Editors' pick: Originally published Dec. 15.
"Best" isn't a title that we like to slap on any product ourselves, but we aren't above letting someone else do the dirty work for us.
The story of U.S. auto sales in 2016 is just about written, and it's mostly about the SUV. With gas prices still hovering around $2 or just below, the U.S. car-buying public has stopped pretending to care about efficiency or even practicality and has started openly wondering how it can put its entire living space on wheels.
The answer is the SUV and crossover. Through November, automakers sold more than 6 million sport utility vehicles in the U.S. Granted, just 1.6 million of those were the gas-swilling truck-based SUVs you recall from the '90s and early 2000s. The rest were car-based crossovers that are not only more efficient, but have sales growing at twice the rate of standard SUVs year-over-year.
While both standard SUVs and crossovers combined have nearly equalled the number of cars sold during the same span (6.4 million), thanks largely to low gas prices, their efficiency has become somewhat of a concern for folks other than consumers. In June, the Environmental Protection Agency issued a Midterm Evaluation of its goal to raise fuel to a combined 54.5 miles per gallon (roughly 38 miles per gallon on window stickers) by 2025. The University of Michigan Transportation Research Institute found that cars and light trucks purchased in 2015 got an average of 25.3 miles to the gallon.
That's actually down from 25.4 mpg the year before, and it's made the EPA a little anxious about whether or not automakers can hit that 2025 mileage mark.
The auto industry was on a decent pace to hit that mark for a while. That 25.3 mpg is far better than the 19 miles per gallon that the Department of Transportation measured for the same pool of vehicles in 1995. It's also closing in on double the average mileage of the light-duty vehicles on U.S. roads in 1980. However, when the EPA set its mileage goal in 2012, gas prices were close to $4 a gallon. According to AAA, they're down to an average of $2.21 per gallon, though they've risen by nearly 20 cents per gallon within the last year.
As a result, U.S. drivers stopped buying cars -- with sales of cars of every size down 8.4% since this time in 2015, according to MotorIntelligence -- and started buying SUVs, crossovers and vans. Minivan sales are up 10.8% within the last year, but even small and large van sales are up as Ford and General Motors switch to more European styles and fleets modernize.
SUV and crossover sales are up 10.4% year over year, and the EPA notes that their outsized portion of overall vehicle sales isn't helping mileage in the least. The organization says the auto industry is absolutely capable of hitting that 2025 goal -- even without introducing more hybrids and SUVs into the mix -- but that the market shift might make it tougher to do so. That's unfortunate for U.S. automakers, who've invested heavily in SUVs and crossovers while German, Japanese and Korean competitors have achieved a broader mix. That U.S. SUV/crossover imbalance has some analysts believing that automaker pressure will lead to fuel efficiency standards being relaxed, but the EPA is holding firm.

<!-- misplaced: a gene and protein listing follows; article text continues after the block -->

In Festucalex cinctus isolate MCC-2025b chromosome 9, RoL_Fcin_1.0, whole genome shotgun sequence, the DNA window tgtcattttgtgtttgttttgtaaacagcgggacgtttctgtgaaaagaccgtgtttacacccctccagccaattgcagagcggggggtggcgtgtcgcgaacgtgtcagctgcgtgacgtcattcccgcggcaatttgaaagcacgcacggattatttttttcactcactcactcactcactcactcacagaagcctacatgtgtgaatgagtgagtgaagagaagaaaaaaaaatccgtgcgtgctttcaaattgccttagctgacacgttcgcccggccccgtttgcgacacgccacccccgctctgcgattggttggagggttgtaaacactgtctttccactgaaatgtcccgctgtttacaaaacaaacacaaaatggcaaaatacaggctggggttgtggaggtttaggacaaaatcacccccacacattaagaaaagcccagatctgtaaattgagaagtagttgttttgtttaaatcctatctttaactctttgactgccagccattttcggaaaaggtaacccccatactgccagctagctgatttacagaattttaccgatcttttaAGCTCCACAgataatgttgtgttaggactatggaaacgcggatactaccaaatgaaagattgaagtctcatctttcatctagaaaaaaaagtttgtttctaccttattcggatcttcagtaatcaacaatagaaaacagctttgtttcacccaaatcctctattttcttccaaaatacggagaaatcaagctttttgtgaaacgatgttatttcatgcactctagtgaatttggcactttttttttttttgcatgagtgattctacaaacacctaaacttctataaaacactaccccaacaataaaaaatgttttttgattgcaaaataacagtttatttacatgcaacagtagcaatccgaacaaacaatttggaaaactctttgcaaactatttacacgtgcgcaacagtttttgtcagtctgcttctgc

It notes that automated cars will help cut into mileage numbers, and that younger Americans are driving and buying cars in fewer numbers than the generations before. the share of new cars being bought by Americans between 18 and 34 is down 30% in the last five years, according to auto pricing site Edmunds.com. A Pew Research Center study notes that people under 35 bought 12% fewer cars than they did in 2010. The Department of Transportation notes that just 28% of 16-year-olds had driver's licenses in 2010, with just 45% of 17-year-olds claiming the same. That's plummeted from 50% and 66% respectively in 1978. While the number of 16-year-olds with driver's licenses peaked at 1.72 million in 2009, it dropped to 1.08 million by 2014.
So maybe it's no surprise, then, that when the folks at Kelley Blue Book picked their Best Buy vehicle of the year, it wasn't an SUV. Instead, it's a fairly pedestrian car that 335,000 of you bought through November -- putting its sales ahead of any SUV or crossover on the market. Write as many country songs as you'd like about sitting up high above the traffic. Keep convincing yourself that your vehicle needs to be a rolling rec room that can fit the content of the average family's closets. When it comes right down to it, the car at the end of this list will meet the needs of anyone who isn't a construction contractor and isn't trying to have a family large enough to get them a show on a cable or satellite network: